- A Charles Sturt University research project will assess the effectiveness of federal and state governments’ COVID-19 pandemic interventions in Australia on reducing the number of infected cases
- The research will develop a new statistical model that takes into account the spatial and temporal components within the data
- The findings will assist policy makers in making informed decisions to manage the risk to communities in the future
Since the start of the COVID-19 pandemic in Australia, how effective are the various federal and state government policy measures including lockdown, social distancing, and travel bans?
A Charles Sturt University research project, mentored by Associate Professor Azizur Rahman (pictured), leader of the Statistics and Data Mining Research Group and led by Dr Ryan Ip from the Charles Sturt School of Computing and Mathematics, aims to find out.
Professor Rahman said the research team will assess the impacts of the intervention measures by developing a novel statistical model that could accommodate complicated spatial and temporal components within the data.
Professor Rahman said, “Although the main targets of the policy measures are to reduce the number of infection cases, they do come with socio-economic consequences.
“It is therefore important to be aware of the effectiveness of these policy measures, so that informed decisions can be made to manage the risk to communities in the future.”
The project, ‘Developing an intervention model to assess effectiveness of policy measures on COVID-19 outbreak in Australia’ will extend Intervention Time Series Analysis (ITSA) models, which have proven useful in assessing the effectiveness of policies in various contexts.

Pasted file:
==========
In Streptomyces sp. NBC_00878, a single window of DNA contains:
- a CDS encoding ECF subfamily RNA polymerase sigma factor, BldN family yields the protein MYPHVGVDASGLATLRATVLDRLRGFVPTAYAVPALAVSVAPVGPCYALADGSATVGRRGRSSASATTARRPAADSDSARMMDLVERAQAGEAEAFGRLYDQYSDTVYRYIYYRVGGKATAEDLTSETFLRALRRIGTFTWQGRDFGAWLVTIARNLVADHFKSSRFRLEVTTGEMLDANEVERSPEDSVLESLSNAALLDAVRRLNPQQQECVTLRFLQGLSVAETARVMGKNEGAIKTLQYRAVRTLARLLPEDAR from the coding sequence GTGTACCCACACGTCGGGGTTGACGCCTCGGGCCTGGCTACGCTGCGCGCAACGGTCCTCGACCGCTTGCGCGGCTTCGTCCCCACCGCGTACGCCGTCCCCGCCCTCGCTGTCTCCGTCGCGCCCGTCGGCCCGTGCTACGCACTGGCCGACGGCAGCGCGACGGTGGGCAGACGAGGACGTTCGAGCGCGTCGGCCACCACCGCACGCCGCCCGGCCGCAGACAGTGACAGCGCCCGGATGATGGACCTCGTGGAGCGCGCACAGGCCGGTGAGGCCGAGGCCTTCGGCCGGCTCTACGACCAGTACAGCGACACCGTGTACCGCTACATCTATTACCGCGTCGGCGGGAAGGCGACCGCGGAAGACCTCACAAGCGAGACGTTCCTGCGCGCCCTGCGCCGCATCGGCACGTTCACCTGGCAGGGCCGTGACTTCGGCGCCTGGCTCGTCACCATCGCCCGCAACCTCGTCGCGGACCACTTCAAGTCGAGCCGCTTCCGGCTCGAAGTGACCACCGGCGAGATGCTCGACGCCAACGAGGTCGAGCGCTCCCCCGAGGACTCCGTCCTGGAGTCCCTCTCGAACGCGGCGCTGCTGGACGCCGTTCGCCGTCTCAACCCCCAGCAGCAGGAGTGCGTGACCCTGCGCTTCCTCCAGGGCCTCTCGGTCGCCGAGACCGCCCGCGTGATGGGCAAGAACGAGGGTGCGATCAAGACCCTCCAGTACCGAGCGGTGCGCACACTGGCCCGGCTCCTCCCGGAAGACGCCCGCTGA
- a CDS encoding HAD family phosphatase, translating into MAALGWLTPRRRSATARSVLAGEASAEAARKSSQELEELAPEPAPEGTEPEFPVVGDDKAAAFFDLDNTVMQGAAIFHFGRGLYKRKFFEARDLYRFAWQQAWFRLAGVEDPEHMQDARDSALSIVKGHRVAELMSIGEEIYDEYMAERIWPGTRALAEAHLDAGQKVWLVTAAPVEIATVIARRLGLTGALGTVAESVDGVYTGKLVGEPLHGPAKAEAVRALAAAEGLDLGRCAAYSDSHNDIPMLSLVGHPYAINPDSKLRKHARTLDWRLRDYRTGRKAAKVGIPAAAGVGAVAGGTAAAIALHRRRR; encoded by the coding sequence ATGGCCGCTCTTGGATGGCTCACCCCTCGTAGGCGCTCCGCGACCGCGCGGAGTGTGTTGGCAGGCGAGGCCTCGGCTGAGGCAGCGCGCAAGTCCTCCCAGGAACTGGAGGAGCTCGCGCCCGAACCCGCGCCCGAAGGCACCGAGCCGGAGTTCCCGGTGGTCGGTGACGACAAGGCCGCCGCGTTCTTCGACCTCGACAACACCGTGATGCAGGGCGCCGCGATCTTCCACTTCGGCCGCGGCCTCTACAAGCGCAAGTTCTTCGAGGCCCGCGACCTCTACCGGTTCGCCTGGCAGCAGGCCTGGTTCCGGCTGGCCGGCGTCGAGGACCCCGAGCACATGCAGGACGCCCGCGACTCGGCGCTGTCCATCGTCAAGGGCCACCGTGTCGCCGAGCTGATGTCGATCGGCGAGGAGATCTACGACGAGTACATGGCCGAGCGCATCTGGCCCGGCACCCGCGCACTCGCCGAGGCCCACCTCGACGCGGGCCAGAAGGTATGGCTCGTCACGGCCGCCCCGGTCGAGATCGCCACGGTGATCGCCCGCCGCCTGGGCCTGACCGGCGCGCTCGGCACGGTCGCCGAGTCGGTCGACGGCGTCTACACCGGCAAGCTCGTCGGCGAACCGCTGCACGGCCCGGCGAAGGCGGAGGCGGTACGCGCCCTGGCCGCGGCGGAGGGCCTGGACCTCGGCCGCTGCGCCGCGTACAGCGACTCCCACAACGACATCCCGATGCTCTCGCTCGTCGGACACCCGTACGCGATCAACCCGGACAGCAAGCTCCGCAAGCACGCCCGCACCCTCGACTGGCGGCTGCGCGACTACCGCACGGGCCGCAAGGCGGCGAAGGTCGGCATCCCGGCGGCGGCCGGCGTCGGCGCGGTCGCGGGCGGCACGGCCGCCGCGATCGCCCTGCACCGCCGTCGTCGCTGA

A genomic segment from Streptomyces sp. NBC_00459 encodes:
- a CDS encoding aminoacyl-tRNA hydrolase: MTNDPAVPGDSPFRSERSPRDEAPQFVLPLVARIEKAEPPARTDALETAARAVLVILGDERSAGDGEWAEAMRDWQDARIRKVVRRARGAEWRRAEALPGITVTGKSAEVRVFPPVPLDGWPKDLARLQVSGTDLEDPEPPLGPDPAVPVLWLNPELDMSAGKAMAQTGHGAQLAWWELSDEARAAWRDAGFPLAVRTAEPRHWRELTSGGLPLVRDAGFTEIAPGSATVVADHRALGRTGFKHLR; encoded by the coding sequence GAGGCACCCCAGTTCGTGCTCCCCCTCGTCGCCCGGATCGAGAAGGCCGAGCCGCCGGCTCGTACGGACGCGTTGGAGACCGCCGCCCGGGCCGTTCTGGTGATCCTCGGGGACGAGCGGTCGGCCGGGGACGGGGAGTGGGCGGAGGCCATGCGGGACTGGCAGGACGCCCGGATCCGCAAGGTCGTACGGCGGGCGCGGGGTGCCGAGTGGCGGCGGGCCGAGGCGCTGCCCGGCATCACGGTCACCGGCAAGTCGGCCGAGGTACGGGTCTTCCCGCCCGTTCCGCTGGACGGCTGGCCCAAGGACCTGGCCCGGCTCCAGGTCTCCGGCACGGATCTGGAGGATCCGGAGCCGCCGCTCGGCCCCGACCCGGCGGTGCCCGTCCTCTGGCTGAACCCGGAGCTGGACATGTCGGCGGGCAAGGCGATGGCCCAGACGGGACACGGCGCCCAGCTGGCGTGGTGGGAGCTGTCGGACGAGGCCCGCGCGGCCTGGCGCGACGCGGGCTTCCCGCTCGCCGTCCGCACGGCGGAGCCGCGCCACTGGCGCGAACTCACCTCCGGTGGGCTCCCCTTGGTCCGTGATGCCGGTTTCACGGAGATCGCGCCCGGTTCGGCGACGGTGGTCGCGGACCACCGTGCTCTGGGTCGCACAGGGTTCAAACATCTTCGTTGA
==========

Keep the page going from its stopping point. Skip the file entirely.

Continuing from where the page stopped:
Governments’ responses will be evaluated and compared at the state and local government levels, where possible, based on the resulting model.
Professor Rahman explained this project was underpinned by his recent research:
− Effect of preventive actions and health care factors in controlling the outbreaks of COVID-19 pandemic – which used different statistical methods to examine the links between the control measures and the country-wise infection and death indices across the world.
− Modelling the transmission dynamics of COVID-19 in six high burden countries − which aimed to predict the transmission rates in six high-burden countries; Australia, Spain, Canada, Italy, USA, and the UK.
The Charles Sturt School of Computing and Mathematics research project team comprises Dr Ryan Ip (Lecturer in statistics), Dr Dmitry Demskoy (Senior Lecturer in mathematics), Associate Professor Azizur Rahman (Associate Professor in Statistics and Data Science), and Associate Professor Lihong Zheng (Associate Professor in Computer Science).